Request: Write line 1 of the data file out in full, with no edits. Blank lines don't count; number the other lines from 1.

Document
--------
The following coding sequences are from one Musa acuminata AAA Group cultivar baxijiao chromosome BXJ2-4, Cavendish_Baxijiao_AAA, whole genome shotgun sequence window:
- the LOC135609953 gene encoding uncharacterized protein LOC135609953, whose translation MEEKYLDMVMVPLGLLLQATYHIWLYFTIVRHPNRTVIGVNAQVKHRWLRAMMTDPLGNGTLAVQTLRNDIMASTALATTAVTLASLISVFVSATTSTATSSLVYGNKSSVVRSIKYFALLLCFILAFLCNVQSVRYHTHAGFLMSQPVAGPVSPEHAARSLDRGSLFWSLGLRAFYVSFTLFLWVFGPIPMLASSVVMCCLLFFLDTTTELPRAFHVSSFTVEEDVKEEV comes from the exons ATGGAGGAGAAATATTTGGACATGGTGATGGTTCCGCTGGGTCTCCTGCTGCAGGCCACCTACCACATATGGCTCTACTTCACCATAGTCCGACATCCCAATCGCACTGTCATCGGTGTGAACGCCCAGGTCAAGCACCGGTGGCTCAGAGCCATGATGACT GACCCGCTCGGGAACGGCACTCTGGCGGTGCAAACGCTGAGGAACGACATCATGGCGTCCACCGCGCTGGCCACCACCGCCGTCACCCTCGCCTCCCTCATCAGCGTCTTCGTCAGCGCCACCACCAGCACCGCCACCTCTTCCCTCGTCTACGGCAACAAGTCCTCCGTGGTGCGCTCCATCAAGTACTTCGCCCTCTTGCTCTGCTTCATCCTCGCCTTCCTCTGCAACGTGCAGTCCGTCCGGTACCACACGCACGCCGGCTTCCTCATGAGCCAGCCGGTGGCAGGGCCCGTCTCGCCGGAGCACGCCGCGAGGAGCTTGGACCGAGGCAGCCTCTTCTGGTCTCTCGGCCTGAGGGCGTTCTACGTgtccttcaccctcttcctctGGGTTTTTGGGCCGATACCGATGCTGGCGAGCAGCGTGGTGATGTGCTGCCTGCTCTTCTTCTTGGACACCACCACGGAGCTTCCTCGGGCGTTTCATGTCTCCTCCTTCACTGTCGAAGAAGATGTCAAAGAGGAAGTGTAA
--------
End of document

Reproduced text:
The following coding sequences are from one Musa acuminata AAA Group cultivar baxijiao chromosome BXJ2-4, Cavendish_Baxijiao_AAA, whole genome shotgun sequence window: